Not really sure where I am with this now. It takes me ages to organise my thoughts and I don't usually bother on forum posts.
I kind of agree, and I kind of don't, Michael. There. :)


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MJE
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09 Jul 2009, 11:36 am

just_ben wrote:
I don't find the music boring though, which is why I want to be able to move with it. What's wrong with that?

     Nothing wrong with it as such, and I was just asking why you found that difficult, not intending to criticize you for it. Maybe I am less physical in some ways, and I feel little impulse to move to music just because I like it. My earlier point was simply that that sort of behaviour would be a significant distraction to others in some situations such as concerts; and I dislike that simply for reasons of courtesy to others, not because of snobbishness.

just_ben wrote:
The connection is that when you're forced to sit and listen and act politely, the overwhelming tendency (at least in my old circle of friends) is to carry it on, and to develop a snobby character.

     Just because some people may affect a snobbish manner at classical concerts, it's no reason to think that classical music itself is snobbish. I don't quite understand why some people seem to get confused between simple etiquette designed to be considerate of others with snobbishness.

just_ben wrote:
They said something about not being able to watch the performance properly with people headbanging and moshing and stuff.

     I must say I'd be inclined to agree with that. Nothing to do with snobbishness, but just that I would think that to be an extremely distracting environment in which to listen to music.

just_ben wrote:
And you were that worried about your hearing being damaged, you just wear ear plugs. That's what I do and I can still hear fine.

     There seems to me something quite irrational about going to an event to listen to music, but having to wear earplugs to keep out some of the music - why do they perform so extremely, dangerously loudly? Apart from muting the sound to a more acceptable level, I wonder whether earplugs also distort the music by suppressing some frequencies more than others, and thus marring the performance as you hear it.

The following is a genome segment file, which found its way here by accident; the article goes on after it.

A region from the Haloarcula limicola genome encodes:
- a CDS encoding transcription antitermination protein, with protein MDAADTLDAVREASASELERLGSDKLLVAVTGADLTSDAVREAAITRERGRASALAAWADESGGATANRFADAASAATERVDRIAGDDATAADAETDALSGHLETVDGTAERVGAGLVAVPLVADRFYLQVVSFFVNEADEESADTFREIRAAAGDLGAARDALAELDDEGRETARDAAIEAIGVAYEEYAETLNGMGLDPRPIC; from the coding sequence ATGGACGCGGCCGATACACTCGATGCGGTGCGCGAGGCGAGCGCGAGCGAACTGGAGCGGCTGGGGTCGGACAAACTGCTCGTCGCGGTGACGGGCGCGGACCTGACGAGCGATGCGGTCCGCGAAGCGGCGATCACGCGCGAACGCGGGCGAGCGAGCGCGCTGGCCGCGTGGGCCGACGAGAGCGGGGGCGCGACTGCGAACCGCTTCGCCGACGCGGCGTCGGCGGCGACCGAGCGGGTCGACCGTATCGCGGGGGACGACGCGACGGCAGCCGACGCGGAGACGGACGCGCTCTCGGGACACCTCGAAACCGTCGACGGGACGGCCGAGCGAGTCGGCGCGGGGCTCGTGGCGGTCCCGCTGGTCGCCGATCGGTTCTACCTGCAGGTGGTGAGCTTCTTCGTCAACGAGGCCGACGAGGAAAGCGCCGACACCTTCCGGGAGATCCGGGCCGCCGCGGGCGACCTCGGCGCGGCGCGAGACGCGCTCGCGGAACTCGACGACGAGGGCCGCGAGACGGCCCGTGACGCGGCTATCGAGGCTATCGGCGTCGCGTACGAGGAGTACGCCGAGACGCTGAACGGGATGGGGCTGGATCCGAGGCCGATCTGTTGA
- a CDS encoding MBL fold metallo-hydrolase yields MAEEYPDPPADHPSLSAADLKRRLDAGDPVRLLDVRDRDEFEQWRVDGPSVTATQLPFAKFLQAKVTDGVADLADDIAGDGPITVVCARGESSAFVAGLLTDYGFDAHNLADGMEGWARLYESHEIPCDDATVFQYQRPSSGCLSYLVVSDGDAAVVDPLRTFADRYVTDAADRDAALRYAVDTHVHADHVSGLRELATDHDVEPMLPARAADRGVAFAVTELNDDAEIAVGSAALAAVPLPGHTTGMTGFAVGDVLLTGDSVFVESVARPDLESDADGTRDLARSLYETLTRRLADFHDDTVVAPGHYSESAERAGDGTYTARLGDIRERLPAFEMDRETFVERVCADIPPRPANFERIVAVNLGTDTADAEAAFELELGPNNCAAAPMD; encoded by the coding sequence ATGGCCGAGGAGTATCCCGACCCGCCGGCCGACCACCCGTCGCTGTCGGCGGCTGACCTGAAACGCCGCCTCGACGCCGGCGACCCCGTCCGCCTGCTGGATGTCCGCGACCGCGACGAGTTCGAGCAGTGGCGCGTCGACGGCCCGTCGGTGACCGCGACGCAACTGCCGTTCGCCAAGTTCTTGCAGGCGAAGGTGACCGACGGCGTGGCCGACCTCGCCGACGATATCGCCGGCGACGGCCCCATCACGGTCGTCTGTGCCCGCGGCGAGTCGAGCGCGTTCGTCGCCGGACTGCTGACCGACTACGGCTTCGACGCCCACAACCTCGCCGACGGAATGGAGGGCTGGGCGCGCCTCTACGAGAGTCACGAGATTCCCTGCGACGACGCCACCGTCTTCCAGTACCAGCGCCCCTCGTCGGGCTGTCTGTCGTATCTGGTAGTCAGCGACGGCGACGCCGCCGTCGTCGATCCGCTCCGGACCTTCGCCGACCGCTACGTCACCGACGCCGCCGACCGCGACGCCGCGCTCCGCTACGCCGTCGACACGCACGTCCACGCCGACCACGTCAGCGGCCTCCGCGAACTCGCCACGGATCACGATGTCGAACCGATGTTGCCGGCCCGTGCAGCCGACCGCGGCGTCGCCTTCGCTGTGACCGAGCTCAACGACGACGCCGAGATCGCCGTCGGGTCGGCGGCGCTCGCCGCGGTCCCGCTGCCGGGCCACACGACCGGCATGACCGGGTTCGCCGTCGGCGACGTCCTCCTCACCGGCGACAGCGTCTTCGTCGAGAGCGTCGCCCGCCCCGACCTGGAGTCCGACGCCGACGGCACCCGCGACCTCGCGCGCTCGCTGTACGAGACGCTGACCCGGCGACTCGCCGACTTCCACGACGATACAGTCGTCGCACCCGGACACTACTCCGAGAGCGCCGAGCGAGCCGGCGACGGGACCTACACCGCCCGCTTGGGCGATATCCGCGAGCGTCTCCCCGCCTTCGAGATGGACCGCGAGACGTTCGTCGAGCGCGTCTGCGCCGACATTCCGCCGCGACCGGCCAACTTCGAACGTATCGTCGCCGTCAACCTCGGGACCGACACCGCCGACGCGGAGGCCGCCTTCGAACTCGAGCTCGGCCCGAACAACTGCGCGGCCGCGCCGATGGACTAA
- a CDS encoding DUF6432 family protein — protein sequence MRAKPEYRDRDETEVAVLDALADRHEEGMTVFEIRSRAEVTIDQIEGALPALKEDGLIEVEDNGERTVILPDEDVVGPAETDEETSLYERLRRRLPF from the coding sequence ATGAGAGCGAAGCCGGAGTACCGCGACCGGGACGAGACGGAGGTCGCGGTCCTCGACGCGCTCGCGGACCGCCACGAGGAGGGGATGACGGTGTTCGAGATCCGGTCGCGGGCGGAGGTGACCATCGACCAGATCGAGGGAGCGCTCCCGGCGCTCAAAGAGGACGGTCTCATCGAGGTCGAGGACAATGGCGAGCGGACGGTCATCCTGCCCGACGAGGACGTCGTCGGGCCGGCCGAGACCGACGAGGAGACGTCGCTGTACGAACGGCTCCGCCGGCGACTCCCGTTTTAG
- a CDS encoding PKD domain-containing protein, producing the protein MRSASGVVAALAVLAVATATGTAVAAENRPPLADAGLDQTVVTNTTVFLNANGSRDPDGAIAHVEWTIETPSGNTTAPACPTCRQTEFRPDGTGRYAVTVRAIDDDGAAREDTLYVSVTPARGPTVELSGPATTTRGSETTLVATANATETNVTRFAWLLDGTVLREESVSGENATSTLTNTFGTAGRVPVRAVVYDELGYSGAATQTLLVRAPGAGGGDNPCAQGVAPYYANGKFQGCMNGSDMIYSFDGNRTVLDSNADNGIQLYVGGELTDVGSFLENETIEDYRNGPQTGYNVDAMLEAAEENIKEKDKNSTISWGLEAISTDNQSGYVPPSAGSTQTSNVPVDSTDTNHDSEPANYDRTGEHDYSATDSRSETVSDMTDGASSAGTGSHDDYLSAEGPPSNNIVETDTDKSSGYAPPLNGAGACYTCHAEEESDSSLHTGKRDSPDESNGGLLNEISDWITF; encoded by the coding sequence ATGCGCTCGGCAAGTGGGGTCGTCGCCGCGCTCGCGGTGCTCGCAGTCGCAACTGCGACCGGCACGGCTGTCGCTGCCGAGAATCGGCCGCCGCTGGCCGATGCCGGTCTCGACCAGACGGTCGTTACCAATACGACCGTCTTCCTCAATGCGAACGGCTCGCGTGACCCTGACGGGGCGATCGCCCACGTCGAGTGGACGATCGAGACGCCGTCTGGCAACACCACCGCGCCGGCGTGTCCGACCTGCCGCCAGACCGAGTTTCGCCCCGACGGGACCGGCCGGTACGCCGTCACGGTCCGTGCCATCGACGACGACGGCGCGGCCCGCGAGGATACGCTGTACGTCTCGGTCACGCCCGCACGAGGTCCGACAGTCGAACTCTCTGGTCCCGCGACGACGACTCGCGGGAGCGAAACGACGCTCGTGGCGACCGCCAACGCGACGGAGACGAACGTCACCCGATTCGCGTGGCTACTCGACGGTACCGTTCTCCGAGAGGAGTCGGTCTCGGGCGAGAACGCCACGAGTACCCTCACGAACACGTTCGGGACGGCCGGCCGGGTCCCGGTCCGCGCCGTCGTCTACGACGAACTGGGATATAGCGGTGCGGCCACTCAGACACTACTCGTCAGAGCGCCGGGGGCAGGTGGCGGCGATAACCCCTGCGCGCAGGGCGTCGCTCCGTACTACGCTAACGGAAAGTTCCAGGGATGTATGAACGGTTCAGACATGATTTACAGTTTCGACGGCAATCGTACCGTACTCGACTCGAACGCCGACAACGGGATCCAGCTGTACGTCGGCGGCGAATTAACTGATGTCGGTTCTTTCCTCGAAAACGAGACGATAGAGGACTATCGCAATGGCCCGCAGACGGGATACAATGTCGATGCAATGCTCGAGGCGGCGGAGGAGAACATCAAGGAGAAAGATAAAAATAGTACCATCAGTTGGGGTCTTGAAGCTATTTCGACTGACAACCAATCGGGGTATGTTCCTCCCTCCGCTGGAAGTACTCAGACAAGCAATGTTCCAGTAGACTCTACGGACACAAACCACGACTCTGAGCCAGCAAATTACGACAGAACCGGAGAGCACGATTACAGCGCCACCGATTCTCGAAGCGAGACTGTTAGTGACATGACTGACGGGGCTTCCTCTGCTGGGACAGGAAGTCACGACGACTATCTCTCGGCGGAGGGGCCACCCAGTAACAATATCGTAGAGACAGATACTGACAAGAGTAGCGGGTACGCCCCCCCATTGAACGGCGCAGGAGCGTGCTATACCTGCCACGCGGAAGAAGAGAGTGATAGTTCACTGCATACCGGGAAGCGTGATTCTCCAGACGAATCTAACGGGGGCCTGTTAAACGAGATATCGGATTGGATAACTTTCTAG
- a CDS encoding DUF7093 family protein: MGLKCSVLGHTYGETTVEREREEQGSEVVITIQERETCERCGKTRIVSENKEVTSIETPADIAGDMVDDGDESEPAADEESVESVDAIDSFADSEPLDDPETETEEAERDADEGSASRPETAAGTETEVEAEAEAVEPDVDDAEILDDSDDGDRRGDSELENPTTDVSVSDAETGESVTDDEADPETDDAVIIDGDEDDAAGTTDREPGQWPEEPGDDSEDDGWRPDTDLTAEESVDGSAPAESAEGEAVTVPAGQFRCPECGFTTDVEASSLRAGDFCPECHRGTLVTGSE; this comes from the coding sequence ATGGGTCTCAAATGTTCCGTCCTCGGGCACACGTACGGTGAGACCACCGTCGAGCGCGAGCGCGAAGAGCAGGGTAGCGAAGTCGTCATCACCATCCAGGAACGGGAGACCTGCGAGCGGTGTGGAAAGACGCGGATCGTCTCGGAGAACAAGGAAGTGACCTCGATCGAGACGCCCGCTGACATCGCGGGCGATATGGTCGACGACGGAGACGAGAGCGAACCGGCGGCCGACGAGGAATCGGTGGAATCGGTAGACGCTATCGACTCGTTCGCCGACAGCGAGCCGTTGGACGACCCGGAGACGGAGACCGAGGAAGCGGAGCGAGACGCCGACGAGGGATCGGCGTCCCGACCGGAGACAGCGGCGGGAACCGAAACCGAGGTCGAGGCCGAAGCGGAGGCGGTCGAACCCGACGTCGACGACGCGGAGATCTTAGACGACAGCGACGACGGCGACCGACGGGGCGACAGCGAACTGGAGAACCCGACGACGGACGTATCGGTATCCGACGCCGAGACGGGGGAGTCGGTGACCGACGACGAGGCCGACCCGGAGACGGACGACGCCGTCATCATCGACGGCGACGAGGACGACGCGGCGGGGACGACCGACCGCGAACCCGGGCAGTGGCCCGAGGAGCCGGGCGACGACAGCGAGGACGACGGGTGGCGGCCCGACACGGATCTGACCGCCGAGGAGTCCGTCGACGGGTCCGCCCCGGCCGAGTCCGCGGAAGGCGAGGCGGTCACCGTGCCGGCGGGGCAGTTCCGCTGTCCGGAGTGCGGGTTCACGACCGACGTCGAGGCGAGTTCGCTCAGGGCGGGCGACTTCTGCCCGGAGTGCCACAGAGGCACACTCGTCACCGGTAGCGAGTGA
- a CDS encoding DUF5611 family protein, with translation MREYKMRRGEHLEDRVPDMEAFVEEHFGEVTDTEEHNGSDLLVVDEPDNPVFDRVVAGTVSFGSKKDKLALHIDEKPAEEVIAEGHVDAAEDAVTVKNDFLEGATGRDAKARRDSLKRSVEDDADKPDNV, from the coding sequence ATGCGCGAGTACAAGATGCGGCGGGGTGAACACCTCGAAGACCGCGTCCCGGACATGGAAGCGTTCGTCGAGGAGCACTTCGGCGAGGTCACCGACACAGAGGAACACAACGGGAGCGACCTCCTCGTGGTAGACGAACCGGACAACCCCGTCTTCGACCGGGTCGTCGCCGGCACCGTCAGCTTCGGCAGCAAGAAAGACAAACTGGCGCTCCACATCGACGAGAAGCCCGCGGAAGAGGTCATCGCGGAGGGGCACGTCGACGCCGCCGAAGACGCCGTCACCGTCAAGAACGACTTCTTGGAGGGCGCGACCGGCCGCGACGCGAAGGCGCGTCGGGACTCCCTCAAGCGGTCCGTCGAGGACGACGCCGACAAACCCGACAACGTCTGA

I hate wearing earplugs or earphones, actually - they feel like six-inch nails driven into the sides of my head - so it is not really an acceptable solution to me; I would just not go. *No* performance is worth even the slightest risk of permanently damaging your hearing.

just_ben wrote:
You don't have to be a deaf, boozed up meat-head to enjoy live rock and roll.

     I certainly agree with that; in fact, I think that would get in the way of enjoying it. But it is a fact that, without wearing earplugs, some regular attenders at such concerts do get impaired hearing over time. I read not so long ago that if you are close enough to the loudspeakers, as little as 15 seconds' exposure can cause irreversible damage.
     With the current trend to suing almost anyone you can find a grievance against, however ridiculous, I wonder why I have not heard of cases of performers or concert organizers being sued by attenders who claim that their hearing has been damaged and they weren't sufficiently warned about the noise levels and the danger posed. I wonder whether this will happen one day, and whether noise levels will come down because organizers fear lawsuits being brought against them.

just_ben wrote: